KEY WEST — Three years ago, the U.S. Coast Guard Key West Sector and other agencies compiled a massive Florida Keys emergency preparation and response manual to deal with everything from weapons of mass destruction to tanker oil spills.
But the 725-page manual did not include an incident like the Deepwater Horizon blowout, in which an oil spill could come from hundreds of miles away.
That long distance, however, has given Keys emergency responders the luxury of time to mobilize resources and to come up with a plan to deal with the possibility of an onslaught of tar balls and other forms of weathered oil.
``We are watching very closely what's happening in Mobile [Ala.] and other incident command posts to see what works and does not work,'' said Coast Guard Capt. Pat DeQuattro, commander of Sector Key West, who is overseeing the oil spill response preparation for the island chain.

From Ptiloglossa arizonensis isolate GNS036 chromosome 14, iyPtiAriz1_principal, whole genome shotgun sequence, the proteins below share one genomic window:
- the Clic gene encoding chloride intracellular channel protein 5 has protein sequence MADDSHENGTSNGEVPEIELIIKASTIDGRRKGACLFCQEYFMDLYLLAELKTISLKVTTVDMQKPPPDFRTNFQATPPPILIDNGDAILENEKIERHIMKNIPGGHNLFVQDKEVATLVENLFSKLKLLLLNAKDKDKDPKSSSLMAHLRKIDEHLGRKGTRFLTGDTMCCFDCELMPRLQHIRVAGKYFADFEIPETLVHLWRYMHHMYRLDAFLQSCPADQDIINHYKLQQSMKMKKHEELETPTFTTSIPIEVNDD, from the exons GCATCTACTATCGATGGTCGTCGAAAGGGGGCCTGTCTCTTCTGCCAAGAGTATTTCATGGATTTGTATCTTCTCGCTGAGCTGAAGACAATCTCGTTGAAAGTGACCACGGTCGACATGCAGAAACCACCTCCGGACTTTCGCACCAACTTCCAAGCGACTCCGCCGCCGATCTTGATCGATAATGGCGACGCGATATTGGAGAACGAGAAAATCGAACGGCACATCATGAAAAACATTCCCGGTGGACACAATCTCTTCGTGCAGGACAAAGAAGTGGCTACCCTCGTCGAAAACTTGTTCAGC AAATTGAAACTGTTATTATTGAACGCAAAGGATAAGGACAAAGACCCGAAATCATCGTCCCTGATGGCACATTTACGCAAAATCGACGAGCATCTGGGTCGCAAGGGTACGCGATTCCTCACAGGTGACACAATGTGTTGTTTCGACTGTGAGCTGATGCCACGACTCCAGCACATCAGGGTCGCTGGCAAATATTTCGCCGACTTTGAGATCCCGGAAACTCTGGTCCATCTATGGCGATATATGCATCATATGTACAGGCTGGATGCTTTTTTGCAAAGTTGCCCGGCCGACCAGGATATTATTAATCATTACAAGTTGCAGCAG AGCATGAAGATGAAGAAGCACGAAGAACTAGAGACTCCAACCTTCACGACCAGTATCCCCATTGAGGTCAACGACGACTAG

``For our mission, the environmental response, it's a huge advantage,'' DeQuattro said.
It's also a huge advantage for the Keys that the oil will have time to biodegrade and become less toxic if it is to make the long journey.
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